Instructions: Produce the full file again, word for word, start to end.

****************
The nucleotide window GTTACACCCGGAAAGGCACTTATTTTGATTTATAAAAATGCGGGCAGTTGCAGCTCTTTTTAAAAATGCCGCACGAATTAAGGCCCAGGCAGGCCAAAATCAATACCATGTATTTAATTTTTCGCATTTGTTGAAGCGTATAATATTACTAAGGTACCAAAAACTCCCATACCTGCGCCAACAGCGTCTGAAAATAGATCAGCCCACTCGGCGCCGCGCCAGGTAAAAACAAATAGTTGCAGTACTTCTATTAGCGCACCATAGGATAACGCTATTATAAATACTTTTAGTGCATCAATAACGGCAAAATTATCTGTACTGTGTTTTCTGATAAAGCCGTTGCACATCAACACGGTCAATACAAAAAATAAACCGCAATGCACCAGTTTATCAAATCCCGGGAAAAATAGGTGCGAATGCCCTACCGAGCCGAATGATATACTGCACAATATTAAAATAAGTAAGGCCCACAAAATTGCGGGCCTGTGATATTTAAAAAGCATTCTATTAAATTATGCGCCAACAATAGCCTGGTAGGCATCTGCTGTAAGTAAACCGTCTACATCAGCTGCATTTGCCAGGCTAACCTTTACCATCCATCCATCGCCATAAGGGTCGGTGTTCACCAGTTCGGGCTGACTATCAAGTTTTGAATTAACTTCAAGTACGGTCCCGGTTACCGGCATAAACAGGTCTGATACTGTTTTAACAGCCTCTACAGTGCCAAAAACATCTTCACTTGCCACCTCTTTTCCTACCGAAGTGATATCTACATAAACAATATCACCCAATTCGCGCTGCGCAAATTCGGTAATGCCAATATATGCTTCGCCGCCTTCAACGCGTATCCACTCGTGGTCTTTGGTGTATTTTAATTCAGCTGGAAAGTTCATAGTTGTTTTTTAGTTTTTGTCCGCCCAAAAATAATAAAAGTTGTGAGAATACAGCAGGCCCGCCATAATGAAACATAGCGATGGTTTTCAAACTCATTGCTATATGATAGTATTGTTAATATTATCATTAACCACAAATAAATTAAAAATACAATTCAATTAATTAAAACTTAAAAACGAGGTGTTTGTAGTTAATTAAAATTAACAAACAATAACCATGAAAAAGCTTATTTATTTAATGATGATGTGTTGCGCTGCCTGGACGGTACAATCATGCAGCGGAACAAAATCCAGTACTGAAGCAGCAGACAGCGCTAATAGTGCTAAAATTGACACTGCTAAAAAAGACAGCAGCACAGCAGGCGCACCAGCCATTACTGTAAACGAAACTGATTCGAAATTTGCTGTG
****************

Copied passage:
The nucleotide window GTTACACCCGGAAAGGCACTTATTTTGATTTATAAAAATGCGGGCAGTTGCAGCTCTTTTTAAAAATGCCGCACGAATTAAGGCCCAGGCAGGCCAAAATCAATACCATGTATTTAATTTTTCGCATTTGTTGAAGCGTATAATATTACTAAGGTACCAAAAACTCCCATACCTGCGCCAACAGCGTCTGAAAATAGATCAGCCCACTCGGCGCCGCGCCAGGTAAAAACAAATAGTTGCAGTACTTCTATTAGCGCACCATAGGATAACGCTATTATAAATACTTTTAGTGCATCAATAACGGCAAAATTATCTGTACTGTGTTTTCTGATAAAGCCGTTGCACATCAACACGGTCAATACAAAAAATAAACCGCAATGCACCAGTTTATCAAATCCCGGGAAAAATAGGTGCGAATGCCCTACCGAGCCGAATGATATACTGCACAATATTAAAATAAGTAAGGCCCACAAAATTGCGGGCCTGTGATATTTAAAAAGCATTCTATTAAATTATGCGCCAACAATAGCCTGGTAGGCATCTGCTGTAAGTAAACCGTCTACATCAGCTGCATTTGCCAGGCTAACCTTTACCATCCATCCATCGCCATAAGGGTCGGTGTTCACCAGTTCGGGCTGACTATCAAGTTTTGAATTAACTTCAAGTACGGTCCCGGTTACCGGCATAAACAGGTCTGATACTGTTTTAACAGCCTCTACAGTGCCAAAAACATCTTCACTTGCCACCTCTTTTCCTACCGAAGTGATATCTACATAAACAATATCACCCAATTCGCGCTGCGCAAATTCGGTAATGCCAATATATGCTTCGCCGCCTTCAACGCGTATCCACTCGTGGTCTTTGGTGTATTTTAATTCAGCTGGAAAGTTCATAGTTGTTTTTTAGTTTTTGTCCGCCCAAAAATAATAAAAGTTGTGAGAATACAGCAGGCCCGCCATAATGAAACATAGCGATGGTTTTCAAACTCATTGCTATATGATAGTATTGTTAATATTATCATTAACCACAAATAAATTAAAAATACAATTCAATTAATTAAAACTTAAAAACGAGGTGTTTGTAGTTAATTAAAATTAACAAACAATAACCATGAAAAAGCTTATTTATTTAATGATGATGTGTTGCGCTGCCTGGACGGTACAATCATGCAGCGGAACAAAATCCAGTACTGAAGCAGCAGACAGCGCTAATAGTGCTAAAATTGACACTGCTAAAAAAGACAGCAGCACAGCAGGCGCACCAGCCATTACTGTAAACGAAACTGATTCGAAATTTGCTGTG